N6 Dental – for when you need urgent dental care in Highgate
With good oral health care and regular check-ups at N6 Dental, we hope that our patients are able to avoid urgent dental treatment as much as possible. Sometimes though, unexpected dental problems or accidents may happen. When these occur, we are here, at our convenient dental practice in Highgate , to treat you as soon as possible.
How urgent is it?
Whilst we always try to see patients as soon as we can when they are in pain or discomfort, some cases may be more urgent than others.
Swelling in the gum or general oral area is usually because an infection is present. In many cases this will probably be an abscess which can be very painful. You should not try to treat this yourself but call our practice on 020 8348 1546 and we will see you as soon as possible.
If the swelling is in the neck region and you are finding breathing or swallowing difficult, you should go straight to your local A&E department for treatment.
Ulcers, patches and lumps
If you have an ulcer, unusual patches or lumps in your mouth that have been present for a few weeks, you should make an appointment to see a dentist as soon as possible.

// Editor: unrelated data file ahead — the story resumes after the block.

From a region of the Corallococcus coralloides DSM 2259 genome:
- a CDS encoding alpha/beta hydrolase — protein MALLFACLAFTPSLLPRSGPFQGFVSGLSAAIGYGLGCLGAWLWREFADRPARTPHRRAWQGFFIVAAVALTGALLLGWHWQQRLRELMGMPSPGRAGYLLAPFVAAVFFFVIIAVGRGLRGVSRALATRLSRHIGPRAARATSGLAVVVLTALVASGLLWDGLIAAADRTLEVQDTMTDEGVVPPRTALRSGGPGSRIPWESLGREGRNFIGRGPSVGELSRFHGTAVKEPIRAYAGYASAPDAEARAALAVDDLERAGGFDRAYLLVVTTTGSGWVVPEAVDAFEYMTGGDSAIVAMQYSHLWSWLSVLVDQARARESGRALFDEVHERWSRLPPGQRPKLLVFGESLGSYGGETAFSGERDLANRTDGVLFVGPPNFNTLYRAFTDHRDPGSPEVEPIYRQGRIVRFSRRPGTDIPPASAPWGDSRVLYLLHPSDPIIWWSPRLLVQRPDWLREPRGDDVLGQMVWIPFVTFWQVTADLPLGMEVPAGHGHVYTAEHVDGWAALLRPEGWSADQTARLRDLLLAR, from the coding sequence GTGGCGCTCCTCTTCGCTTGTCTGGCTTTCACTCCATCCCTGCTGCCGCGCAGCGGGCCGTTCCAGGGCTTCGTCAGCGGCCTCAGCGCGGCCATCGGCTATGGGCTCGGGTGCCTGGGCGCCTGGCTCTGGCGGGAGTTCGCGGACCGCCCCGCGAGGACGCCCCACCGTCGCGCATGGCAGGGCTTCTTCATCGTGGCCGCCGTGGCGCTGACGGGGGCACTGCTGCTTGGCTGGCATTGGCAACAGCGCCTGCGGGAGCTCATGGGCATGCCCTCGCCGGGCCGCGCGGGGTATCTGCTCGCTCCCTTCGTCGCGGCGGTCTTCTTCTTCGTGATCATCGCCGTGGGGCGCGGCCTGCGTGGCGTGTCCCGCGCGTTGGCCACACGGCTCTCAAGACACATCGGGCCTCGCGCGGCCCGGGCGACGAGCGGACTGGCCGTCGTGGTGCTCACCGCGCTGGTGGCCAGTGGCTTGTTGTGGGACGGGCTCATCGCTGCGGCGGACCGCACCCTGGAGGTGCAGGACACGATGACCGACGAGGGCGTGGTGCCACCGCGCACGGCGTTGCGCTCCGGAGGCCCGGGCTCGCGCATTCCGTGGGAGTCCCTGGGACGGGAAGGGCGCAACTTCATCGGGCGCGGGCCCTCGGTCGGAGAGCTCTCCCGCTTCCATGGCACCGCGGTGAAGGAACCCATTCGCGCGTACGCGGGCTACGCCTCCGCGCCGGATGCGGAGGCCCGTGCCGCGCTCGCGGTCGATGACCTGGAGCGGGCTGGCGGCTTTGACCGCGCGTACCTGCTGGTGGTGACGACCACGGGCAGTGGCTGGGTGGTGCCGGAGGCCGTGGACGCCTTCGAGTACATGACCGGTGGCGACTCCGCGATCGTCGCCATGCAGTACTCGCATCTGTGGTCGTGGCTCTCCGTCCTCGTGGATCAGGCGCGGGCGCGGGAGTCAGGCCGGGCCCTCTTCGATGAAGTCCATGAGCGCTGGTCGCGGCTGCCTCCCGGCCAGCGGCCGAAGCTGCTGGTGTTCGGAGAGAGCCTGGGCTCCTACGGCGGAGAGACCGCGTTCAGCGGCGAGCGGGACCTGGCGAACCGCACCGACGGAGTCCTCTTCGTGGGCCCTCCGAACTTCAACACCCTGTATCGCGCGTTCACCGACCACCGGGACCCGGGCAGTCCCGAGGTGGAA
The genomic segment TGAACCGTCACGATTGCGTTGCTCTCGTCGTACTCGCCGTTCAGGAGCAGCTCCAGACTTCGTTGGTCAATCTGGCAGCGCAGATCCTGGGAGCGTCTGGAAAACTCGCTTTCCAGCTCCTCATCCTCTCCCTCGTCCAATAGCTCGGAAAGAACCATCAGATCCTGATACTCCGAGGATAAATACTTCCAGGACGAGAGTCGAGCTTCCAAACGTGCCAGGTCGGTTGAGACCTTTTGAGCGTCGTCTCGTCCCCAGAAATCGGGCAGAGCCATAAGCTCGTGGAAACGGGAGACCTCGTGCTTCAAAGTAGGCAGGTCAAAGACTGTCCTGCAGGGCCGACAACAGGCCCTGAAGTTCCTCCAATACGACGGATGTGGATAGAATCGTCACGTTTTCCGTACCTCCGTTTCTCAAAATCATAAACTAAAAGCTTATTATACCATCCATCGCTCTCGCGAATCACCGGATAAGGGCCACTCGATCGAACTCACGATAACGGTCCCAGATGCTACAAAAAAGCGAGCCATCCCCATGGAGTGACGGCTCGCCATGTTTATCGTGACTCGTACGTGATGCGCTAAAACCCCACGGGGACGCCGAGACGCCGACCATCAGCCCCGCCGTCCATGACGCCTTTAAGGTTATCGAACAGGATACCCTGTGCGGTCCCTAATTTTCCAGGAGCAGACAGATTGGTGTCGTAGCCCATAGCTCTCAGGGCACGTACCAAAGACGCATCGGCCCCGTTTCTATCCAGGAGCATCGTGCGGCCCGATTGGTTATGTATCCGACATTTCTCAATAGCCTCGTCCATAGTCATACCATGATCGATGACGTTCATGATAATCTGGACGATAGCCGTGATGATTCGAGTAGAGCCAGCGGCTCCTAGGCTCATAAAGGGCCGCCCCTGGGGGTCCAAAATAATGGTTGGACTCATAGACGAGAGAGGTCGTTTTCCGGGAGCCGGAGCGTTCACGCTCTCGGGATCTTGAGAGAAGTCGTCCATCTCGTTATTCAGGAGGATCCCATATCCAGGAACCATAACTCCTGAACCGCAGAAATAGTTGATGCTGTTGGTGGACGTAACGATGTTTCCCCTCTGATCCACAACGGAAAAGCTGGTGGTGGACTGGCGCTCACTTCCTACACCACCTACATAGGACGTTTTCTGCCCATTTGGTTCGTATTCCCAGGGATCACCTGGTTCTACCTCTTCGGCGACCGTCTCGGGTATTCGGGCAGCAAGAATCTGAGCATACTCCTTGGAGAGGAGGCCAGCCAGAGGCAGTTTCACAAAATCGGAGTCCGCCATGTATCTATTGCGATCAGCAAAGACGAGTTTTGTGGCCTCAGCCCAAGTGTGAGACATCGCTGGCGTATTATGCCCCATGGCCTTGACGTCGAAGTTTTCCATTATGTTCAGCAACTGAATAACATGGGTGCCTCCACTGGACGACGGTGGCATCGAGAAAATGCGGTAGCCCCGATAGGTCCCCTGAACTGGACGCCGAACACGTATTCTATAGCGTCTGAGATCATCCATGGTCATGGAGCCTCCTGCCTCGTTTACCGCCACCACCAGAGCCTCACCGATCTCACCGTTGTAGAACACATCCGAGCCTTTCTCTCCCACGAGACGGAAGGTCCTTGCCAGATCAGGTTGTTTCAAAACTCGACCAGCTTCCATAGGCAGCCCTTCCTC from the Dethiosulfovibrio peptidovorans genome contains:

Severe pain, such as when you bite down on food or which leaves you unable to sleep, dizziness or a temperature are also reasons to seek our urgent dental attention.
Although not necessarily a dental ‘emergency’, we do understand that breaking a tooth can be distressing and prompt repair can also be helpful in preventing damage to other teeth as well as further damage to the already damaged tooth.
If you break a tooth or lose one in an accident, please call us as soon as possible and we will do all that we can to see you quickly.
Examinations and Treatments
By examining a patient promptly, we are able to determine the cause of the problem and treat it quickly.
Whilst it can be helpful to take painkillers to relieve the discomfort until your appointment time, even if the pain subsides, we still recommend that you come in to see us at your earliest convenience. If there is an underlying dental problem, the chances are the pain will return and the problem could get worse.